The temples of Iyemitsu are close to those of Iyeyasu, and though somewhat less magnificent are even more bewildering, as they are still in Buddhist hands, and are crowded with the gods of the Buddhist Pantheon and the splendid paraphernalia of Buddhist worship, in striking contrast to the simplicity of the lonely Shinto mirror in the midst of the blaze of gold and colour. In the grand entrance gate are gigantic Ni-o, the Buddhist Gog and Magog, vermilion coloured, and with draperies painted in imitation of flowered silk. A second pair, painted red and green, removed from Iyemitsu’s temple, are in niches within the gate. A flight of steps leads to another gate, in whose gorgeous niches stand hideous monsters, in human form, representing the gods of wind and thunder. Wind has crystal eyes and a half-jolly, half-demoniacal expression. He is painted green, and carries a wind-bag on his back, a long sack tied at each end, with the ends brought over his shoulders and held in his hands. The god of thunder is painted red, with purple hair on end, and stands on clouds holding thunderbolts in his hand. More steps, and another gate containing the Tenno, or gods of the four quarters, boldly carved and in strong action, with long eye-teeth, and at last the principal temple is reached. An old priest who took me over it on my first visit, on passing the gods of wind and thunder said, “We used to believe in these things, but we don’t now,” and his manner in speaking of the other deities was rather contemptuous. He requested me, however, to take off my hat as well as my shoes at the door of the temple. Within there was a gorgeous shrine, and when an acolyte drew aside the curtain of cloth of gold the interior was equally imposing, containing Buddha and two other figures of gilded brass, seated cross-legged on lotus-flowers, with rows of petals several times repeated, and with that look of eternal repose on their faces which is reproduced in the commonest road-side images. In front of the shrine several candles were burning, the offerings of some people who were having prayers said for them, and the whole was lighted by two lamps burning low. On a step of the altar a much-contorted devil was crouching uneasily, for he was subjugated and, by a grim irony, made to carry a massive incense-burner on his shoulders. In this temple there were more than a hundred idols standing in rows, many of them life-size, some of them trampling devils under their feet, but all hideous, partly from the bright greens, vermilions, and blues with which they are painted. Remarkable muscular development characterises all, and the figures or faces are all in vigorous action of some kind, generally grossly exaggerated.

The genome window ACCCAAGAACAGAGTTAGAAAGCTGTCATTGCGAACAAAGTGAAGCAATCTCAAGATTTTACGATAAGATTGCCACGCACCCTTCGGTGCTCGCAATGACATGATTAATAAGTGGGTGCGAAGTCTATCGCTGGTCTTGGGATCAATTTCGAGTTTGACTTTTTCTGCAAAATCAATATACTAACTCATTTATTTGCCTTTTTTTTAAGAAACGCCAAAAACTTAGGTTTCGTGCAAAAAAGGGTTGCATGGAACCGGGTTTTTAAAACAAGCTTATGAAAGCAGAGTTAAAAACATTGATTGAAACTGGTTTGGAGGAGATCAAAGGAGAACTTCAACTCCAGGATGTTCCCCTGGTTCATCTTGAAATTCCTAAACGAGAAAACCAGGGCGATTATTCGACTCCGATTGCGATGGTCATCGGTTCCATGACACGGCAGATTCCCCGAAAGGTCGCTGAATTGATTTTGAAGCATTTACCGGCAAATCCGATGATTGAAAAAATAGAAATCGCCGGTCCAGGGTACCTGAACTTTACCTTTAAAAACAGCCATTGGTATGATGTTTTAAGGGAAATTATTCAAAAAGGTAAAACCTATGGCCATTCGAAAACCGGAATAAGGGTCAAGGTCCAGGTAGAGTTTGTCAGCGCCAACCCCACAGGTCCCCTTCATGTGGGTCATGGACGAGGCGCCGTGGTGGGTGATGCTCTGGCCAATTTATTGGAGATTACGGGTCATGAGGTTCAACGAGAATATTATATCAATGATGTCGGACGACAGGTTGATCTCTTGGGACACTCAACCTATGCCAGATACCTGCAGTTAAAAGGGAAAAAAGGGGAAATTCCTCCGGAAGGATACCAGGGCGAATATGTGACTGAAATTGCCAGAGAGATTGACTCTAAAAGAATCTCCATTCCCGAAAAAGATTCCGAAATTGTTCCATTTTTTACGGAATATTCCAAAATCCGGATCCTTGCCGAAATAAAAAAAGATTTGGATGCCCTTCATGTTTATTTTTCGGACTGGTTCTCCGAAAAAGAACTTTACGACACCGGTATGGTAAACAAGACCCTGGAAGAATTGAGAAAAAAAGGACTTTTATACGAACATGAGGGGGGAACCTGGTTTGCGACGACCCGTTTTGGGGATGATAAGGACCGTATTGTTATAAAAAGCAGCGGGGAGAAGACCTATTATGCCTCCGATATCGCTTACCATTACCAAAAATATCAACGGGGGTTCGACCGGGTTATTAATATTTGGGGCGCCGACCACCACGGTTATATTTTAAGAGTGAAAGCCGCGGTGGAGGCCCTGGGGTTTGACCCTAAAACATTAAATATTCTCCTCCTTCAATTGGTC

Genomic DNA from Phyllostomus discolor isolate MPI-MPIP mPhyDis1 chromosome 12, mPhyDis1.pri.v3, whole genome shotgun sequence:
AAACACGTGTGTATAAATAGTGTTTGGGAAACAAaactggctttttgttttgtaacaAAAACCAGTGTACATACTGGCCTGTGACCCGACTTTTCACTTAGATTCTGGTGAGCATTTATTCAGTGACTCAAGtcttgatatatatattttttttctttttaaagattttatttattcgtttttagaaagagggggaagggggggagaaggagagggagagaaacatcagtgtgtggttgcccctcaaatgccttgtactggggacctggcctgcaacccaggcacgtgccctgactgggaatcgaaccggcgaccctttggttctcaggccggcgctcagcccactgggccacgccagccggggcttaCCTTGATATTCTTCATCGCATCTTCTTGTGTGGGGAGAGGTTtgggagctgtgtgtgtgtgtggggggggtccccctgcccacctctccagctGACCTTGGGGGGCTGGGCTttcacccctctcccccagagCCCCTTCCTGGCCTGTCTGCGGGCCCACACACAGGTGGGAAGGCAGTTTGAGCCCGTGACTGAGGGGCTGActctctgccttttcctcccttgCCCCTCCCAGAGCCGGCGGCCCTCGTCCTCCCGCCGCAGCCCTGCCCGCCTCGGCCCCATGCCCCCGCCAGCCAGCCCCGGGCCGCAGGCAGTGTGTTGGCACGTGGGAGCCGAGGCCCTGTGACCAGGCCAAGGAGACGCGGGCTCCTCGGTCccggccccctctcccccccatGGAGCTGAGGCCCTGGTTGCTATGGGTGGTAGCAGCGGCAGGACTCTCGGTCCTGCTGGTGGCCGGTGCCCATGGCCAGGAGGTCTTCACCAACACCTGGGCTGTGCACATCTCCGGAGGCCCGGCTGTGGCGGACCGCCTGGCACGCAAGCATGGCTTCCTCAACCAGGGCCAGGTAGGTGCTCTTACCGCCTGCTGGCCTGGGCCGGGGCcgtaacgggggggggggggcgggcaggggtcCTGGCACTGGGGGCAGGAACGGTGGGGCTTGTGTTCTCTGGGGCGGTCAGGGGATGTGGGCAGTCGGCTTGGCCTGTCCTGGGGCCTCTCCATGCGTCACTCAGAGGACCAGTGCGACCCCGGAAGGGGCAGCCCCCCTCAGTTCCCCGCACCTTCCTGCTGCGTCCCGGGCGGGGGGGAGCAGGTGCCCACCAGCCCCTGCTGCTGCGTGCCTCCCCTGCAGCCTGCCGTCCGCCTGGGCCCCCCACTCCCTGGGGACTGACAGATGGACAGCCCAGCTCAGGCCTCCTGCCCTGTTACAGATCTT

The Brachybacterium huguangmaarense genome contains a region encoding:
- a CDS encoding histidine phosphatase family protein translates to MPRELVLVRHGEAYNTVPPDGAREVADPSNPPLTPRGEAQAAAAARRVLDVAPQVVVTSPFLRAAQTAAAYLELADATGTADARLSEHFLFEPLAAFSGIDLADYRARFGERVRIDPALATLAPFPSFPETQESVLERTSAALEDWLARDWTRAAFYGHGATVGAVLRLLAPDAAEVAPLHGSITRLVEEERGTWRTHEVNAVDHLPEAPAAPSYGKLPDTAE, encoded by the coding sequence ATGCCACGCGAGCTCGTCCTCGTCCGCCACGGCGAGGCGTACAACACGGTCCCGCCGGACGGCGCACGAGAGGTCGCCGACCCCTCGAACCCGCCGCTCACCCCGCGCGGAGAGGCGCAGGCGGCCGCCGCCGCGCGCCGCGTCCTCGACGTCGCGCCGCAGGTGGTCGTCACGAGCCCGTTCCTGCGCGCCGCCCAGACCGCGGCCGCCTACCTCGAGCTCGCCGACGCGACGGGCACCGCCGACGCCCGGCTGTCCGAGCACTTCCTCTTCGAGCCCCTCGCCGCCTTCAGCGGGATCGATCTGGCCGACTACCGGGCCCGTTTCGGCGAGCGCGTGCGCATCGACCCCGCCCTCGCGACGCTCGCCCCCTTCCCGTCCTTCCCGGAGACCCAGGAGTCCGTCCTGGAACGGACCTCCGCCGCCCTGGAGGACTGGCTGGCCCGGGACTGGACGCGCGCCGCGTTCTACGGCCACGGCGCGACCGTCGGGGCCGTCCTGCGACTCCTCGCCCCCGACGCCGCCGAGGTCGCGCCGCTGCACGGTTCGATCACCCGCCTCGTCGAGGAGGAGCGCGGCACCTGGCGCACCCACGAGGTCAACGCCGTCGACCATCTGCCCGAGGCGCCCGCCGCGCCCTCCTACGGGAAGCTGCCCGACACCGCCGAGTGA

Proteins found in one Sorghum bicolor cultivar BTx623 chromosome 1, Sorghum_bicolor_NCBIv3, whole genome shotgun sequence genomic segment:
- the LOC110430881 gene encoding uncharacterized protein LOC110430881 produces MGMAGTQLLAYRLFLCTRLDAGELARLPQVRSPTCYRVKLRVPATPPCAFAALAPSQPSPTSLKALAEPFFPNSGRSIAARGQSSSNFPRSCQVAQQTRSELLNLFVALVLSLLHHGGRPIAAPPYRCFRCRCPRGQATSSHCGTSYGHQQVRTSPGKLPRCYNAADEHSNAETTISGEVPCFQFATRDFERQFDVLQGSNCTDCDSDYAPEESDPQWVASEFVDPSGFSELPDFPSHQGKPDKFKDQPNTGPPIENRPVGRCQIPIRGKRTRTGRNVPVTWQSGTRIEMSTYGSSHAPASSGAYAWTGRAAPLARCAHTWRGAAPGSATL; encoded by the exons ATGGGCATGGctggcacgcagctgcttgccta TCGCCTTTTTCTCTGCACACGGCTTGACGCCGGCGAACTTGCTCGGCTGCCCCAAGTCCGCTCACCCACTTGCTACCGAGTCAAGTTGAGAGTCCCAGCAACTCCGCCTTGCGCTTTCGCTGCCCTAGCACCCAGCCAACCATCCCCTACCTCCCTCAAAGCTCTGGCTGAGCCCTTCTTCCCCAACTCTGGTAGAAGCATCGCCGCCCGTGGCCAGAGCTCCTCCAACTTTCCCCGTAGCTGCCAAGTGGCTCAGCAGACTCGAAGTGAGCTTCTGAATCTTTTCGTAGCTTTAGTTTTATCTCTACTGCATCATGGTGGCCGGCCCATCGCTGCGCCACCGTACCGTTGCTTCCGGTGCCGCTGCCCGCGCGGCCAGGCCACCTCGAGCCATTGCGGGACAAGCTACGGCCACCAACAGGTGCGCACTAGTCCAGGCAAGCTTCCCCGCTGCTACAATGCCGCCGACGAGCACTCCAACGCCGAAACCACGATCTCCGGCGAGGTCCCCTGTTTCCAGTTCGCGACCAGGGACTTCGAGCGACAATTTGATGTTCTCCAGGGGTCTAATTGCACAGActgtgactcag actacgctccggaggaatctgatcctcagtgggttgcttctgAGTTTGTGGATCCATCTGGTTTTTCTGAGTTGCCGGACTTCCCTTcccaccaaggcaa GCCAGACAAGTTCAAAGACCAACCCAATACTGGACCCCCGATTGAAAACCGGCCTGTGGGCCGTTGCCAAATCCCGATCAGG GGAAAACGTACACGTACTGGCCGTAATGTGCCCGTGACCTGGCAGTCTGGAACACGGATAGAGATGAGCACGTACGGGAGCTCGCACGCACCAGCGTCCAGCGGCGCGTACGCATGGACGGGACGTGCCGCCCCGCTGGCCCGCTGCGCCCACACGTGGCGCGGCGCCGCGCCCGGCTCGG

While we were crossing the court there were two shocks of earthquake; all the golden wind-bells which fringe the roofs rang softly, and a number of priests ran into the temple and beat various kinds of drums for the space of half an hour. Iyemitsu’s tomb is reached by flights of steps on the right of the chapel. It is in the same style as Iyeyasu’s, but the gates in front are of bronze, and are inscribed with large Sanskrit characters in bright brass. One of the most beautiful of the many views is from the uppermost gate of the temple. The sun shone on my second visit and brightened the spring tints of the trees on Hotoke Iwa, which was vignetted by a frame of dark cryptomeria.